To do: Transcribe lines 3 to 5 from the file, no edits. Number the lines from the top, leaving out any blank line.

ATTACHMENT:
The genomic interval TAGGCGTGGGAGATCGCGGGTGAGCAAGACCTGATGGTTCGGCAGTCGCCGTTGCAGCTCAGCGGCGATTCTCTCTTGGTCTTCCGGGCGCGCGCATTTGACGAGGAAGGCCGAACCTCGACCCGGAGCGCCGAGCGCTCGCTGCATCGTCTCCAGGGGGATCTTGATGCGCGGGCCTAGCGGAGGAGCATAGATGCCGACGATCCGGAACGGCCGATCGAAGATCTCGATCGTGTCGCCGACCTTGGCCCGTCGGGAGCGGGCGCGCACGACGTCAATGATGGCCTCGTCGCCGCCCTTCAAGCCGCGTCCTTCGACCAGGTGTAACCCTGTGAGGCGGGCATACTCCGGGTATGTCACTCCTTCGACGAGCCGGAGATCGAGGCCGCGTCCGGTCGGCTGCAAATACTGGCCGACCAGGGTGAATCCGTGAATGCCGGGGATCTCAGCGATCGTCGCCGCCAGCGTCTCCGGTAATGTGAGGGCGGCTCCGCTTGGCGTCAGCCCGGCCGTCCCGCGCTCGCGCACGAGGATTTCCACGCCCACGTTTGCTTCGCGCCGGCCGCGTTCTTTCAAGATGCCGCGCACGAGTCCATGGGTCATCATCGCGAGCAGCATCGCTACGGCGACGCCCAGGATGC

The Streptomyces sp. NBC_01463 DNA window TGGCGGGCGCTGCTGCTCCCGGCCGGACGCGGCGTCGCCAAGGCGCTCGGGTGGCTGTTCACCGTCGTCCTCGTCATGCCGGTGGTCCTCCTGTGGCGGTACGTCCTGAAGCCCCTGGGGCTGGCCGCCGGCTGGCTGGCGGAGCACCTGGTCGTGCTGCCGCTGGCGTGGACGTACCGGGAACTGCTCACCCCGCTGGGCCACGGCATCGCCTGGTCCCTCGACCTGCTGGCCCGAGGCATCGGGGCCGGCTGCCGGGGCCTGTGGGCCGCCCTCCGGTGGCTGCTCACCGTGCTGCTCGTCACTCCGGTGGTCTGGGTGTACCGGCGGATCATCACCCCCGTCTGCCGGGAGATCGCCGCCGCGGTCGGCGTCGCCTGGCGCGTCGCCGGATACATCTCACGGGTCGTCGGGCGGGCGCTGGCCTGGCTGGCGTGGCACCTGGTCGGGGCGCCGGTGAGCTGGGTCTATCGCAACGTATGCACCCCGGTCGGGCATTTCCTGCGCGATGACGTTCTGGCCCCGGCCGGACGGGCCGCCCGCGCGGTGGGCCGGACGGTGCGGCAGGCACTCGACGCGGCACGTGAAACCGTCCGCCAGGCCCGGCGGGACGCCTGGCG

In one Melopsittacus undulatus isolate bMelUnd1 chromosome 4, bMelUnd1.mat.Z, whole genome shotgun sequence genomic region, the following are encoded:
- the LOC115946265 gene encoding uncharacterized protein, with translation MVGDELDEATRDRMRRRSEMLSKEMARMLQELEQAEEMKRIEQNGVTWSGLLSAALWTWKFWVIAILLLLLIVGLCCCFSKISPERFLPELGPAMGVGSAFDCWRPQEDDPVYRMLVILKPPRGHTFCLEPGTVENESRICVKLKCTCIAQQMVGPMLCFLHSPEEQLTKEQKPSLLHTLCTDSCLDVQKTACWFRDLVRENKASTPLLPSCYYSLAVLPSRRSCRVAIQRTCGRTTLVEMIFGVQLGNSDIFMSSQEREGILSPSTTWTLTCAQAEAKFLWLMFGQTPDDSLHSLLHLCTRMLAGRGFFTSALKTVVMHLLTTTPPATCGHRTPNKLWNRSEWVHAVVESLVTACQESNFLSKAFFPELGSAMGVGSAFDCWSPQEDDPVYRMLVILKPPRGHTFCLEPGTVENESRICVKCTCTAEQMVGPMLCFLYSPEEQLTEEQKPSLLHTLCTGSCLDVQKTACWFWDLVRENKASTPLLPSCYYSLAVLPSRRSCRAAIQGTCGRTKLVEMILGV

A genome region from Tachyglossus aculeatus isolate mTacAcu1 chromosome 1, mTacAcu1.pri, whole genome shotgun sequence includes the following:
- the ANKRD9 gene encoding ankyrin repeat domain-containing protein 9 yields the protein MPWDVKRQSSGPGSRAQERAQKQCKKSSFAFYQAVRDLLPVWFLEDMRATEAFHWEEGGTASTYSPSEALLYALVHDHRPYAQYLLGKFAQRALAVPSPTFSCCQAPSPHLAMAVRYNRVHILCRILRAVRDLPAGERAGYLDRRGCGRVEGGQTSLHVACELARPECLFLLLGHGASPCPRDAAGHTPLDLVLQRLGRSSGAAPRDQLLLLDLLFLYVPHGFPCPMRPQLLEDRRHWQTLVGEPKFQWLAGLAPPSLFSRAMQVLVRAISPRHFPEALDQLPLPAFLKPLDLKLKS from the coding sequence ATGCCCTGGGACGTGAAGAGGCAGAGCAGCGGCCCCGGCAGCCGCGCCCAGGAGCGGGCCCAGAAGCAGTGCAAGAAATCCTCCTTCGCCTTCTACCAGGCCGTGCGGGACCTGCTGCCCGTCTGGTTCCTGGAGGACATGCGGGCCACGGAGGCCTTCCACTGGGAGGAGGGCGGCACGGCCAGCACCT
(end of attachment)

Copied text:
In one Melopsittacus undulatus isolate bMelUnd1 chromosome 4, bMelUnd1.mat.Z, whole genome shotgun sequence genomic region, the following are encoded:
- the LOC115946265 gene encoding uncharacterized protein, with translation MVGDELDEATRDRMRRRSEMLSKEMARMLQELEQAEEMKRIEQNGVTWSGLLSAALWTWKFWVIAILLLLLIVGLCCCFSKISPERFLPELGPAMGVGSAFDCWRPQEDDPVYRMLVILKPPRGHTFCLEPGTVENESRICVKLKCTCIAQQMVGPMLCFLHSPEEQLTKEQKPSLLHTLCTDSCLDVQKTACWFRDLVRENKASTPLLPSCYYSLAVLPSRRSCRVAIQRTCGRTTLVEMIFGVQLGNSDIFMSSQEREGILSPSTTWTLTCAQAEAKFLWLMFGQTPDDSLHSLLHLCTRMLAGRGFFTSALKTVVMHLLTTTPPATCGHRTPNKLWNRSEWVHAVVESLVTACQESNFLSKAFFPELGSAMGVGSAFDCWSPQEDDPVYRMLVILKPPRGHTFCLEPGTVENESRICVKCTCTAEQMVGPMLCFLYSPEEQLTEEQKPSLLHTLCTGSCLDVQKTACWFWDLVRENKASTPLLPSCYYSLAVLPSRRSCRAAIQGTCGRTKLVEMILGV

A genome region from Tachyglossus aculeatus isolate mTacAcu1 chromosome 1, mTacAcu1.pri, whole genome shotgun sequence includes the following: